Only a few decades ago, mobile phones were analog dinosaurs with lousy batteries and distorted sound. By the 1990’s, these First Generation (1G) behemoths gave way to Second Generation (2G) and 3G devices, the latter distinguished largely by the ability to use handsets for video telephony and streaming. Just as today’s IoT world seemed focused on 4G LTE communications, 5G is now driving the digital ecosystem.
Not just another technology phase, 5G is one of the key players in a game-changing league that also includes artificial intelligence (AI) and the IoT. Unlike its generational predecessors, which trumpeted their impact on the business model and customer experience, 5G is taking a quieter approach with its focus on product development. Dramatically increased speeds, extended support, extreme mobile broadband, and ultra-low latency facilitate the manufacturing, testing and management of a host of revolutionary products, including smartphones, smart appliances, and autonomous cars.
New wireless use cases are also breaking ground for business and industry as 5G networks transform product development with the use of small cells, millimetre wave spectrum, and high spectral efficiency. The end user benefits from a seamless digital experience, as wireless, wifi, and fixed technologies work together to improve quality and close the rural/urban gap in service.
The first four generations of technology have demonstrated that adopting emerging technologies is one way for companies to compete – and sometimes survive – in the rapidly evolving cyber landscape. As the 5G era unfolds, hyperconnectivity presents proactive businesses with countless opportunities for next-generation applications and innovative models. “Now is a critical time to invest,” says Joe Natale, chief executive of Rogers Communications Inc. “We are at the brink of a technological revolution that will change the way we live and work.”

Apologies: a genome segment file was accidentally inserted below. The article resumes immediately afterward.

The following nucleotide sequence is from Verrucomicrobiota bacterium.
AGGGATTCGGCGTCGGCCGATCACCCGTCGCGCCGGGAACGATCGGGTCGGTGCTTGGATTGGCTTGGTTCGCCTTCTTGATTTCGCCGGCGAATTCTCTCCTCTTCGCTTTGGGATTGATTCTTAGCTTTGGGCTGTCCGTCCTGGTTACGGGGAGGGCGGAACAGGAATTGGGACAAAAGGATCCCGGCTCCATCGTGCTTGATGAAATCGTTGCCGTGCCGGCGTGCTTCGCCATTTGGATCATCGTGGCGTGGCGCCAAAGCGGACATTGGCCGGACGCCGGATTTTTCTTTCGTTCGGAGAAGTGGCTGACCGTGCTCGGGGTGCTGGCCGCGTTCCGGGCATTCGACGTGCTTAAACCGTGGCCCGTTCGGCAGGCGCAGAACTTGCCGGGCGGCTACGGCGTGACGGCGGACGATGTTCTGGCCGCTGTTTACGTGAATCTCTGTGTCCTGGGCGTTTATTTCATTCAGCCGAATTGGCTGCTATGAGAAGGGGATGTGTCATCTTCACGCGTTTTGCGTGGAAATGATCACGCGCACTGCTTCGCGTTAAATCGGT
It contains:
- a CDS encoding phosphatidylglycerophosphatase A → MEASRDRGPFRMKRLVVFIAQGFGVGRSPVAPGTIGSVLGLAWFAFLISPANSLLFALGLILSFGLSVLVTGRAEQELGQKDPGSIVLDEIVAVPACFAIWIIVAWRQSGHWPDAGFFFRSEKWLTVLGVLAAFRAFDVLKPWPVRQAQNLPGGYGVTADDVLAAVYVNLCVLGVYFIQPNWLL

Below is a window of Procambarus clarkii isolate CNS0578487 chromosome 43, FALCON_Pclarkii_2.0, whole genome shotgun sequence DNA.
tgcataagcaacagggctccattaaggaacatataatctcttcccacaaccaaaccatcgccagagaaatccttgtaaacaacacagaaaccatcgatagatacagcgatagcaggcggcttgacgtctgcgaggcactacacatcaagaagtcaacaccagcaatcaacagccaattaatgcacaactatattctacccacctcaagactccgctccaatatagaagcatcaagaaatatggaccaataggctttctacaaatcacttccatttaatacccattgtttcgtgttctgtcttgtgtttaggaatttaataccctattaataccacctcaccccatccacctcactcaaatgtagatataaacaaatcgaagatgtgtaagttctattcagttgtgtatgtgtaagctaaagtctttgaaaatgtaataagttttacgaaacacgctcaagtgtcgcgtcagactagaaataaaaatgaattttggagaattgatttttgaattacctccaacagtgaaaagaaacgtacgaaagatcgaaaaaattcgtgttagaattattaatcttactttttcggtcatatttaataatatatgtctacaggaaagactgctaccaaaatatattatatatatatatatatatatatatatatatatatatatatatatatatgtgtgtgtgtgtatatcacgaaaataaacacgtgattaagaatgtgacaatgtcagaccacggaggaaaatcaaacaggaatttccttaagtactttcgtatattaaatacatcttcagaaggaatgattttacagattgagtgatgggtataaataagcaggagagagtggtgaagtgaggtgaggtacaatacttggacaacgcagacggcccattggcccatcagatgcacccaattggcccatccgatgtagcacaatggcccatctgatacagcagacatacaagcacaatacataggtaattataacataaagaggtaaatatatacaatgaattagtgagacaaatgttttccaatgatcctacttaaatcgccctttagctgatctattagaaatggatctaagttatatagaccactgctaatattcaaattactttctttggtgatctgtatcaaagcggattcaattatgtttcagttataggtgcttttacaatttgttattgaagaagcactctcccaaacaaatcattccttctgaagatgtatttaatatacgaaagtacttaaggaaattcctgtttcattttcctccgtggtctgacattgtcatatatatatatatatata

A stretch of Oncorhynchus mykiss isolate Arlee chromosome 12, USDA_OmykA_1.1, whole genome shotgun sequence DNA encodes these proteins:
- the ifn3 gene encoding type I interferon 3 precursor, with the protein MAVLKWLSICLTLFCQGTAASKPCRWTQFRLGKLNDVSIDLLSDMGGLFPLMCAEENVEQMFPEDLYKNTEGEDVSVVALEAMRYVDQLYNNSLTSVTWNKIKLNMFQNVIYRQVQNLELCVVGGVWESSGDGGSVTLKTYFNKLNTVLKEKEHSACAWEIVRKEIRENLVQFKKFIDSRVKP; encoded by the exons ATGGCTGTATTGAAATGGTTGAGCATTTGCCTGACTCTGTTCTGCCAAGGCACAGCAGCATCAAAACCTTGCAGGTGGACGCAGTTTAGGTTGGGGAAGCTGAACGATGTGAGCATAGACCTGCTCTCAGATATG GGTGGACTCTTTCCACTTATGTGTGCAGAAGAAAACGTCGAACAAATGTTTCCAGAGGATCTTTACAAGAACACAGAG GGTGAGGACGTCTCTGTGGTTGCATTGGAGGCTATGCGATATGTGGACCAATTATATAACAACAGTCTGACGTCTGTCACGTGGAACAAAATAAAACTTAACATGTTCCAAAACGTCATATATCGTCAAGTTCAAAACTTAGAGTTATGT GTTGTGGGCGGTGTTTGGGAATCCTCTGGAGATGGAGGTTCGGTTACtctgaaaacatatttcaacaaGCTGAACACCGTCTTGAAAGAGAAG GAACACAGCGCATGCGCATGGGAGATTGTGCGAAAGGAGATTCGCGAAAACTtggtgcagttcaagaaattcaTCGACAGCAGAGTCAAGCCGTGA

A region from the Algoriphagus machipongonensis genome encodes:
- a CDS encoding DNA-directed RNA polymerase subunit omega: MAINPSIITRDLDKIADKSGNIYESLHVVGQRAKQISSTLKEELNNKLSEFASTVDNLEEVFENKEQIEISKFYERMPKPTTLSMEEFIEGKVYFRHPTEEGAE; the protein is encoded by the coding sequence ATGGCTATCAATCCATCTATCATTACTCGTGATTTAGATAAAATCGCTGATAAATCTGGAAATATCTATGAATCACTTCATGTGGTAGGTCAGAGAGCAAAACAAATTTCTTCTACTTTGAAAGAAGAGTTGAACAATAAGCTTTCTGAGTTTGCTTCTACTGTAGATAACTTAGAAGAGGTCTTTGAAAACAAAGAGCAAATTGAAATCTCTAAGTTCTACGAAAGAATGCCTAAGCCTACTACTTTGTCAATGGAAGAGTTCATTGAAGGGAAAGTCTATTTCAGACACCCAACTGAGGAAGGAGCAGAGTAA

With so much in flux, it’s difficult to imagine the next steps in wireless. Looking to 2020 and beyond, the expectation is that digital technology will continue to disrupt products and services in all industries. Agriculture will feel the impact of new precision farming technologies, such as automated driving, deep learning, and computer vision. Medicine will extend its reach with robotic surgeons and telemedical interventions. Transportation will get safer with delivery drones, self-driving vehicles, and automated traffic control. Retail will rise again with improved online shopping and home delivery. In short, there are great things in store from a platform that makes it possible to download a movie in significantly less time than it takes to make microwave popcorn.
On June 14 you can join IDC and Rogers for a stimulating discussion about the future of wireless in Canada and how it will impact your business. Tony Olvet, Group VP Research at IDC Canada, and Thomas A. Turner, Senior VP of Rogers, will present on the following topics:
- 5G benefits: extreme mobile broadband, massive scale, and ultra-low latency
- How wireless enables digital transformation, IoT, cloud and mobility
- New wireless use cases for business and industry examples
- 2020 and beyond: the art of what’s possible for 5G